A civil dispute eventually erupted between these two prominent families over timber the McCoys allegedly felled from land owned by the Hatfields. 


A jury ultimately sided with Devil Anse and the Hatfields. Bad blood was born. 


But the real catalyst for this iconic American quarrel was hog theft. 


Three Pigs In A Field

A stolen pig led to America’s most infamous family feud and The Original Hatfield Family Moonshine.


In 1878, a cousin of Devil Anse’s named Floyd was accused of stealing a pig from Randall McCoy. Considering how valuable pigs were to the farming community at the time, this was quite a serious crime.


After statements made in court by a man related to both families, the case was once again decided in favor of the Hatfields. Enough was enough for the McCoys. 


What came next was a lawless, unrelenting family feud that would last almost 30 bloody years. 


There were plenty of casualties along the way. But Devil Anse’s moonshine recipes would survive. 


Mark still uses them today.


Old fashioned recipes behind Hatfield moonshine 


Devil Anse’s Single Barrel Bourbon Whiskey lives up to its legendary namesake.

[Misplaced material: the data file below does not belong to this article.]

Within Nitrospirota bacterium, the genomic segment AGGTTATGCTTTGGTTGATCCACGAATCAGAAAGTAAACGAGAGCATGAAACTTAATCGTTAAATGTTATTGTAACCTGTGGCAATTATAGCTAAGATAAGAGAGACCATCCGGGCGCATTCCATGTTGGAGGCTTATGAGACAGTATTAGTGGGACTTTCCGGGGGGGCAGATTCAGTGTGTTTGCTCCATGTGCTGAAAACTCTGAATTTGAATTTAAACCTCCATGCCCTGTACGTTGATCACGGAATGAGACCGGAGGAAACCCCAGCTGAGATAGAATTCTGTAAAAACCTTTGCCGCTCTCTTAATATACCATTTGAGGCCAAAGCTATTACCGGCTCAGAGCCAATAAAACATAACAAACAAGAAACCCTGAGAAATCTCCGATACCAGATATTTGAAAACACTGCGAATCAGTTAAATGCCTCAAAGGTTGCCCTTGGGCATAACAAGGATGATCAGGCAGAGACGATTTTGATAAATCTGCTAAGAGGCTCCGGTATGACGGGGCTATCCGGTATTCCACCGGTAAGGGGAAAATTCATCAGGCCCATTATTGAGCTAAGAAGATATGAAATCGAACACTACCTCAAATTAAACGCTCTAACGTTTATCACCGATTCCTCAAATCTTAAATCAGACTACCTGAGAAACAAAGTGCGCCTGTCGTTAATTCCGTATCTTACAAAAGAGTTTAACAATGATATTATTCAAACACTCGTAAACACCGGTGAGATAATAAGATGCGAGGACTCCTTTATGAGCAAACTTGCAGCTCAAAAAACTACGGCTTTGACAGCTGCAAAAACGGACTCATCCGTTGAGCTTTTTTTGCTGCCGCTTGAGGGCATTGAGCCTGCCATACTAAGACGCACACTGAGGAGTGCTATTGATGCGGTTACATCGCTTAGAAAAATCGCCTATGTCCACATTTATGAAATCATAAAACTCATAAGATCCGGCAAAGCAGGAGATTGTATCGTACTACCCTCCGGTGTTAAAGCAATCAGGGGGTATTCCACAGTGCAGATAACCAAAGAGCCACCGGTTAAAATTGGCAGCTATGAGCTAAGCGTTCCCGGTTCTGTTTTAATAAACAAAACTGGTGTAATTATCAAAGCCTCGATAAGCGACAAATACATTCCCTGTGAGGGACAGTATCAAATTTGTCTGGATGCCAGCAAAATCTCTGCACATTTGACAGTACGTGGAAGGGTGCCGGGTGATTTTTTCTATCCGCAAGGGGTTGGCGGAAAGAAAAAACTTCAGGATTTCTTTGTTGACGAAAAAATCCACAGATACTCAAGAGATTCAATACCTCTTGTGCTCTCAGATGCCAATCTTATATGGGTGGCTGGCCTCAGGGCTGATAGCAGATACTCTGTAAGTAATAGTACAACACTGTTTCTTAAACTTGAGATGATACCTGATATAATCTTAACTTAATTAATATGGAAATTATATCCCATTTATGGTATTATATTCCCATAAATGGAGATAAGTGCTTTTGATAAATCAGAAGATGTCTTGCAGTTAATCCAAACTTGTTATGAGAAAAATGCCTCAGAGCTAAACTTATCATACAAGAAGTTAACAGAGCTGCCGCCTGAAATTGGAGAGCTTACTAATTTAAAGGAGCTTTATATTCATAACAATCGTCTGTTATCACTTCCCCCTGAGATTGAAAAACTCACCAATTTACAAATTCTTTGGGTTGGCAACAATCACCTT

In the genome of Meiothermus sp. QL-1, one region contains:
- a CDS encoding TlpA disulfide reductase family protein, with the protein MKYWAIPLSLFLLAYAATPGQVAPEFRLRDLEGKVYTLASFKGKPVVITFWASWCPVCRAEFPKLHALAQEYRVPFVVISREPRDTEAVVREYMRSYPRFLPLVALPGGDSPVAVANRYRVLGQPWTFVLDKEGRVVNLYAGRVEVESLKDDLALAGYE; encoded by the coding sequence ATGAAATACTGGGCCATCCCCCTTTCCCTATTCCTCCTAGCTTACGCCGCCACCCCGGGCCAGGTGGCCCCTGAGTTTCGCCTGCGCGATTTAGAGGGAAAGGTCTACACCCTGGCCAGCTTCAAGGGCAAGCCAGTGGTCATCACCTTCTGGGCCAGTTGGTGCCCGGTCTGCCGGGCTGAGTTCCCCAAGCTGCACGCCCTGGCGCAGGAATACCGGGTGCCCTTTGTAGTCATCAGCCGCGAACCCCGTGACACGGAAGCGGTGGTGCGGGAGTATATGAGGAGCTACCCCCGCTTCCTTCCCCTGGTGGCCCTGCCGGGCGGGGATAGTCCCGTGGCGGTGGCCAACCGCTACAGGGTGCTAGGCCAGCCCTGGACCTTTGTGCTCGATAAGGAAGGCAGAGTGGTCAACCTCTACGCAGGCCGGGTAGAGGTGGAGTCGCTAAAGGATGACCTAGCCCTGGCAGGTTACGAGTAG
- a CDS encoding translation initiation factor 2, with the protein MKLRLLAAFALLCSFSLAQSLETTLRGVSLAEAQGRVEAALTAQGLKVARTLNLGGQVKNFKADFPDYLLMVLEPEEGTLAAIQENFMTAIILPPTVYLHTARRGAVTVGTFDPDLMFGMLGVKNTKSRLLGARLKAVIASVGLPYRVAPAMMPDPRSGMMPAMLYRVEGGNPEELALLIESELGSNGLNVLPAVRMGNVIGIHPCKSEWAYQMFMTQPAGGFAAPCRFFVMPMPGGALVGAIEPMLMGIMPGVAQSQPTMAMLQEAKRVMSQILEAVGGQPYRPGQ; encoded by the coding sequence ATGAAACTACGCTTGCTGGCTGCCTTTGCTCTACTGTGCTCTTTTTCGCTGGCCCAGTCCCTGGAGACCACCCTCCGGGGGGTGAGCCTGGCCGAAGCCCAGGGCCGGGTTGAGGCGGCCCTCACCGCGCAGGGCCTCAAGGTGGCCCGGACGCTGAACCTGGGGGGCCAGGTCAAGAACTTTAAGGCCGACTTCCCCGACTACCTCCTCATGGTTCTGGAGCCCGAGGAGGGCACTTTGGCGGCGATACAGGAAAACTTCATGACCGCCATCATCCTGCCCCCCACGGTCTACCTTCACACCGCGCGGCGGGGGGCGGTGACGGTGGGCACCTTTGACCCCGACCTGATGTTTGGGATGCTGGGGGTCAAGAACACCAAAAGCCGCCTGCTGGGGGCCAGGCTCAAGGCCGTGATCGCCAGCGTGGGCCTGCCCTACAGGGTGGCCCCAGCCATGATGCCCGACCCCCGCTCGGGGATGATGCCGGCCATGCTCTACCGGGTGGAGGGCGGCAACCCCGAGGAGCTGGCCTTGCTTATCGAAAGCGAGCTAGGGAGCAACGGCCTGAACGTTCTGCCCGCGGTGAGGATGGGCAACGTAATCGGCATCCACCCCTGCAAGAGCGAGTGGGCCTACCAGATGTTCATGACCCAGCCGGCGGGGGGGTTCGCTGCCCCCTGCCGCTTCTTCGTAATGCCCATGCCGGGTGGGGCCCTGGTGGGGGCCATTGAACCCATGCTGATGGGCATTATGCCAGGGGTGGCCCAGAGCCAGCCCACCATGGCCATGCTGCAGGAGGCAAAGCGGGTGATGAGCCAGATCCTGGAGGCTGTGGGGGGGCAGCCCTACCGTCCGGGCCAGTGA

This award winner rests in brand new #5 charred oak barrels, giving it a rich, smokey taste that sticks to your palate until arriving at a silky smooth finish. 


Three Different Bottles of Hatfield Moonshine

The Hatfield moonshine recipe was perfected more than 150 years ago by Mark’s great-great-grandfather.


Charred in a Jar is a Hatfied family tradition that was born of necessity.


Barrels could be hard to come by for moonshining bootleggers in the 1800s. So the Hatfields had to improvise. 


When barrels weren’t readily available, they placed strips of charred white oak inside mason jars and then filled those jars with moonshine. 


This helped accelerate the aging process. The result was a whiskey filled with sweet corn and smokey caramel notes.